After two devastating mass shootings in less than two weeks, the debate over gun control has once again flared up in the United States. While gun rights advocates argue that carrying a gun is the only way to protect oneself in situations like the supermarket shooting in Buffalo, New York on May 14, those in favor of stricter gun laws argue that restricting access to firearms is the best way to prevent mass shootings from happening in the first place.
As indicated by the number of background checks initiated through the FBI's National Instant Criminal Background Check System (NICS), gun sales surged in 2020, as the coronavirus pandemic and repeated eruptions of political unrest boosted demand for firearms. Not only did the NICS perform 39.7 million background checks in 2020 - 10 million more than the previous record - but it also registered 6 of the 10 highest weeks for background checks since 1998 last year, with the three weeks between the Capitol riot and Biden's inauguration also making the list. Gun sales remained near record levels in 2021, when 38.9 million NICS background checks were performed.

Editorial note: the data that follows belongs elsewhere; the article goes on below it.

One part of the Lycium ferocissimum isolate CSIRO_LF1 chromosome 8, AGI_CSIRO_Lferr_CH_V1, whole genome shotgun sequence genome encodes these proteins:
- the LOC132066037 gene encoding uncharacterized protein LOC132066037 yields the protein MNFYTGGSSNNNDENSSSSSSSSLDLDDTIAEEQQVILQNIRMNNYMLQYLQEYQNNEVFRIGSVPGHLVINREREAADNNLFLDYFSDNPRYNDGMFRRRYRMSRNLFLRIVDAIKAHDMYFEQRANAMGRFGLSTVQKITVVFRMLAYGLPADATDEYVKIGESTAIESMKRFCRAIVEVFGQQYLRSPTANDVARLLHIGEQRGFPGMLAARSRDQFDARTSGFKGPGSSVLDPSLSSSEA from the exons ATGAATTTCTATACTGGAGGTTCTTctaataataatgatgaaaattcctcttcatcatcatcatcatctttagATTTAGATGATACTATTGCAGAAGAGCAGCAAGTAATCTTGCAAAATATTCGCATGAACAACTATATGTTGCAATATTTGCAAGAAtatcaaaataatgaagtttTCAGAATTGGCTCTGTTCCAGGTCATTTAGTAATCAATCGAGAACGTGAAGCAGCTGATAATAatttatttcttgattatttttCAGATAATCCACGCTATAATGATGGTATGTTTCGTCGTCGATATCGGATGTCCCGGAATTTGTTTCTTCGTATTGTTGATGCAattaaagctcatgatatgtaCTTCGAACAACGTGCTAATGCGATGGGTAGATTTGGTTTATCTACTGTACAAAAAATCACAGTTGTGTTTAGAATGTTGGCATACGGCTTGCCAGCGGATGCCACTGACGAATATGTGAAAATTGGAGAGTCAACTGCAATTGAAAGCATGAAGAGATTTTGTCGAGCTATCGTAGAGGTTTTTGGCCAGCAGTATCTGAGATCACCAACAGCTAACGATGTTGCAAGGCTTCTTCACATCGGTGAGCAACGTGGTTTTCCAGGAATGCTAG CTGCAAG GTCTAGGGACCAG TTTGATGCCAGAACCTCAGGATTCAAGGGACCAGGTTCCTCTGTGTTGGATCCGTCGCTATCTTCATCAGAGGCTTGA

While the FBI notes that "a one-to-one correlation cannot be made between a firearm background check and a firearm sale," the figures are widely considered to be indicative of overall sales activity in the United States. Mandated by the Brady Handgun Violence Prevention Act of 1993 the FBI launched NICS on November 30, 1998.